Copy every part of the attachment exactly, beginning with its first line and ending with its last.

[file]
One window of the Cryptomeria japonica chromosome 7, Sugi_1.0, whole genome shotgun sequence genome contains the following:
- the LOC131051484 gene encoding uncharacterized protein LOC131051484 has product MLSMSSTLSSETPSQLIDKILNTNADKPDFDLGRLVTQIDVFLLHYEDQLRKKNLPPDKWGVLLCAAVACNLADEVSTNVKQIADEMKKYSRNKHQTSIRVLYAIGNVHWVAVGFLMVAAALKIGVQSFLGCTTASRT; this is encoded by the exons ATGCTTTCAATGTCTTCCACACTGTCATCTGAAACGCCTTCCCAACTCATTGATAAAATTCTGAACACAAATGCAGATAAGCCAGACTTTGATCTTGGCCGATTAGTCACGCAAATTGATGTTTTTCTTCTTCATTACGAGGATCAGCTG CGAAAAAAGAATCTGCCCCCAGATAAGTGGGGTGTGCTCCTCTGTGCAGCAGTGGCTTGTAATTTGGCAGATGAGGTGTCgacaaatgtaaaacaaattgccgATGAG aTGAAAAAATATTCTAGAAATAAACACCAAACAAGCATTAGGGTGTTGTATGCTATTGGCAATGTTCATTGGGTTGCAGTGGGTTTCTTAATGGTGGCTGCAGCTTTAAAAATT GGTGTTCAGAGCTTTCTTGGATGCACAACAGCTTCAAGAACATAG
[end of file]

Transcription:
One window of the Cryptomeria japonica chromosome 7, Sugi_1.0, whole genome shotgun sequence genome contains the following:
- the LOC131051484 gene encoding uncharacterized protein LOC131051484 has product MLSMSSTLSSETPSQLIDKILNTNADKPDFDLGRLVTQIDVFLLHYEDQLRKKNLPPDKWGVLLCAAVACNLADEVSTNVKQIADEMKKYSRNKHQTSIRVLYAIGNVHWVAVGFLMVAAALKIGVQSFLGCTTASRT; this is encoded by the exons ATGCTTTCAATGTCTTCCACACTGTCATCTGAAACGCCTTCCCAACTCATTGATAAAATTCTGAACACAAATGCAGATAAGCCAGACTTTGATCTTGGCCGATTAGTCACGCAAATTGATGTTTTTCTTCTTCATTACGAGGATCAGCTG CGAAAAAAGAATCTGCCCCCAGATAAGTGGGGTGTGCTCCTCTGTGCAGCAGTGGCTTGTAATTTGGCAGATGAGGTGTCgacaaatgtaaaacaaattgccgATGAG aTGAAAAAATATTCTAGAAATAAACACCAAACAAGCATTAGGGTGTTGTATGCTATTGGCAATGTTCATTGGGTTGCAGTGGGTTTCTTAATGGTGGCTGCAGCTTTAAAAATT GGTGTTCAGAGCTTTCTTGGATGCACAACAGCTTCAAGAACATAG